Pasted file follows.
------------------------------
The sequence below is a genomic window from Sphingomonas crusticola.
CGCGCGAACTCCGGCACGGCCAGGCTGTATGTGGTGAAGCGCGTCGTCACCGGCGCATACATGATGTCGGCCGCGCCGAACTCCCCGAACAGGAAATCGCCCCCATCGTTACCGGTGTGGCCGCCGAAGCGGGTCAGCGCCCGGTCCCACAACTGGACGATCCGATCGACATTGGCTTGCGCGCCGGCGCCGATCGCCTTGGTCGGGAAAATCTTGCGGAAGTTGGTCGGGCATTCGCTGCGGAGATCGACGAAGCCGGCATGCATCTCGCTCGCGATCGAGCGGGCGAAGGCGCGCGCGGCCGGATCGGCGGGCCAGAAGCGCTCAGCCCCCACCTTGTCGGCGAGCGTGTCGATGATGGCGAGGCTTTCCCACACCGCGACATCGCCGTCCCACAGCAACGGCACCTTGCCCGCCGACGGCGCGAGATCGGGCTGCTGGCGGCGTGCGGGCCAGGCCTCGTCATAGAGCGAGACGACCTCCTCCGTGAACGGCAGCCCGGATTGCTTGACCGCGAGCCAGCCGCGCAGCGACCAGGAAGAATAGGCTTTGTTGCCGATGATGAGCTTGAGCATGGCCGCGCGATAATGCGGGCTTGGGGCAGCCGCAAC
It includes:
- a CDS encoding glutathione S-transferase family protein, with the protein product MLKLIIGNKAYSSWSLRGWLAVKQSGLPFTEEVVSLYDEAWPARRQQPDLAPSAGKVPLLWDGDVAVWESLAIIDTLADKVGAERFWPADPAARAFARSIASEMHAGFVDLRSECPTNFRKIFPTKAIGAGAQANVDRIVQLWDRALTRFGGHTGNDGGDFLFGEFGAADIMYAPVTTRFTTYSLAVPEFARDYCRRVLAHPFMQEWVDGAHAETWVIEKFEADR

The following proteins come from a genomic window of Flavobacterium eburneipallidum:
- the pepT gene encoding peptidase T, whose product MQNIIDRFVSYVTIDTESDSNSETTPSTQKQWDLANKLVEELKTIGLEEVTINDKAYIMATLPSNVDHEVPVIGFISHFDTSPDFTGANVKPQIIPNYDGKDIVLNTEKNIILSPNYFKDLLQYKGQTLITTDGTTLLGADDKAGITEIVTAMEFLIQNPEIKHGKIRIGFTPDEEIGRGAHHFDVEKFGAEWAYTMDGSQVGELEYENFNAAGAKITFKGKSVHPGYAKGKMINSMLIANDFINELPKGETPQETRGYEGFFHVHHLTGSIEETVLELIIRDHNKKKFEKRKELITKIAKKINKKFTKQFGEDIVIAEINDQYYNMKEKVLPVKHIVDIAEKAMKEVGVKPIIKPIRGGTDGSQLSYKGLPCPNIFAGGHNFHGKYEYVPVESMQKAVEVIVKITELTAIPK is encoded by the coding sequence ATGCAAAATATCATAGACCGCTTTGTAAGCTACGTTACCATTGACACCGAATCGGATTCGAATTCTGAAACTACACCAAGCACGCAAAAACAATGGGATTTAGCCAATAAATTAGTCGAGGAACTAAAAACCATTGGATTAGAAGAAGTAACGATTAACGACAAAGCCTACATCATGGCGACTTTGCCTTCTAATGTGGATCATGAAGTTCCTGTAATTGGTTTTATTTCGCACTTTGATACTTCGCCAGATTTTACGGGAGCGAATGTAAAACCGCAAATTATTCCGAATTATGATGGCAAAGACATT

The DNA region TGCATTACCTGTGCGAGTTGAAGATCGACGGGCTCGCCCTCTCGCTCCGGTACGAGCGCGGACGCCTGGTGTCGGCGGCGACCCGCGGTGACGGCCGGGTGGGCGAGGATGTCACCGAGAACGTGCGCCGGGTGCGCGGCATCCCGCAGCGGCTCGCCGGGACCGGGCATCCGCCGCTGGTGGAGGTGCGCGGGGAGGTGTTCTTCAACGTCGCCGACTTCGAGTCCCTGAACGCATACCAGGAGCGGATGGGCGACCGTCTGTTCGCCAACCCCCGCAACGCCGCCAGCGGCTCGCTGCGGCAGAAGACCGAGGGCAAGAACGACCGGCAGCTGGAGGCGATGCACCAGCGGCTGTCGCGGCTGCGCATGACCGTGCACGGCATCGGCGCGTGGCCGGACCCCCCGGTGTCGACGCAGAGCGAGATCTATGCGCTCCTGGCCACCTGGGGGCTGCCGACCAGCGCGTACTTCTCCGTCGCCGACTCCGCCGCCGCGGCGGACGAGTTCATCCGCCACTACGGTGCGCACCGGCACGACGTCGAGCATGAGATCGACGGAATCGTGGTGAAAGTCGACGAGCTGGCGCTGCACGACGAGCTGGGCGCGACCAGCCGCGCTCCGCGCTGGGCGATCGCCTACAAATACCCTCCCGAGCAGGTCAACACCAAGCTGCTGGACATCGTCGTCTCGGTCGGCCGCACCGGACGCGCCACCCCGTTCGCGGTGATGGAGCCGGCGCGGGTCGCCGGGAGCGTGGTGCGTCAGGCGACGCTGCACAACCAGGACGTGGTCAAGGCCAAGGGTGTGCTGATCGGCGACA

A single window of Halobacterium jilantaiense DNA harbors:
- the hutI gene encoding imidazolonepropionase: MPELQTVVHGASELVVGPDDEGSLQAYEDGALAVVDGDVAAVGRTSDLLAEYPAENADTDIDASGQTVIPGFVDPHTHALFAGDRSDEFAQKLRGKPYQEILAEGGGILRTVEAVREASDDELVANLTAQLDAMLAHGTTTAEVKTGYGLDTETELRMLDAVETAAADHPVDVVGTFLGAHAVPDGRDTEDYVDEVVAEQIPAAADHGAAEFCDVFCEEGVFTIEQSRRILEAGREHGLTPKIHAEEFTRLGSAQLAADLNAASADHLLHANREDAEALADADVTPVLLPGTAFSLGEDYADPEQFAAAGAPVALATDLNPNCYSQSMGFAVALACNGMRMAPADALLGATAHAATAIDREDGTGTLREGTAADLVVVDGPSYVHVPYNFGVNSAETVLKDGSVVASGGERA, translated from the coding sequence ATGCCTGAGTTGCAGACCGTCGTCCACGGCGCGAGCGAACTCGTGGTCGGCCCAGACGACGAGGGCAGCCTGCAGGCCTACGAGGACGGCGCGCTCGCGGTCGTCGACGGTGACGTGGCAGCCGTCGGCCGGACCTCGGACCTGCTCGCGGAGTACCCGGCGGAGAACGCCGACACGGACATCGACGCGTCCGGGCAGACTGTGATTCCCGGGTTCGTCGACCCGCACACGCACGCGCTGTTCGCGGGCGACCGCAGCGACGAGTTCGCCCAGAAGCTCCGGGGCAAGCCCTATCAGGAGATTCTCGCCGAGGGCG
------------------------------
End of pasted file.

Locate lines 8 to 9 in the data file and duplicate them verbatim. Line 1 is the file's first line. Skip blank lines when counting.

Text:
A single window of Halobacterium jilantaiense DNA harbors:
- the hutI gene encoding imidazolonepropionase: MPELQTVVHGASELVVGPDDEGSLQAYEDGALAVVDGDVAAVGRTSDLLAEYPAENADTDIDASGQTVIPGFVDPHTHALFAGDRSDEFAQKLRGKPYQEILAEGGGILRTVEAVREASDDELVANLTAQLDAMLAHGTTTAEVKTGYGLDTETELRMLDAVETAAADHPVDVVGTFLGAHAVPDGRDTEDYVDEVVAEQIPAAADHGAAEFCDVFCEEGVFTIEQSRRILEAGREHGLTPKIHAEEFTRLGSAQLAADLNAASADHLLHANREDAEALADADVTPVLLPGTAFSLGEDYADPEQFAAAGAPVALATDLNPNCYSQSMGFAVALACNGMRMAPADALLGATAHAATAIDREDGTGTLREGTAADLVVVDGPSYVHVPYNFGVNSAETVLKDGSVVASGGERA, translated from the coding sequence ATGCCTGAGTTGCAGACCGTCGTCCACGGCGCGAGCGAACTCGTGGTCGGCCCAGACGACGAGGGCAGCCTGCAGGCCTACGAGGACGGCGCGCTCGCGGTCGTCGACGGTGACGTGGCAGCCGTCGGCCGGACCTCGGACCTGCTCGCGGAGTACCCGGCGGAGAACGCCGACACGGACATCGACGCGTCCGGGCAGACTGTGATTCCCGGGTTCGTCGACCCGCACACGCACGCGCTGTTCGCGGGCGACCGCAGCGACGAGTTCGCCCAGAAGCTCCGGGGCAAGCCCTATCAGGAGATTCTCGCCGAGGGCG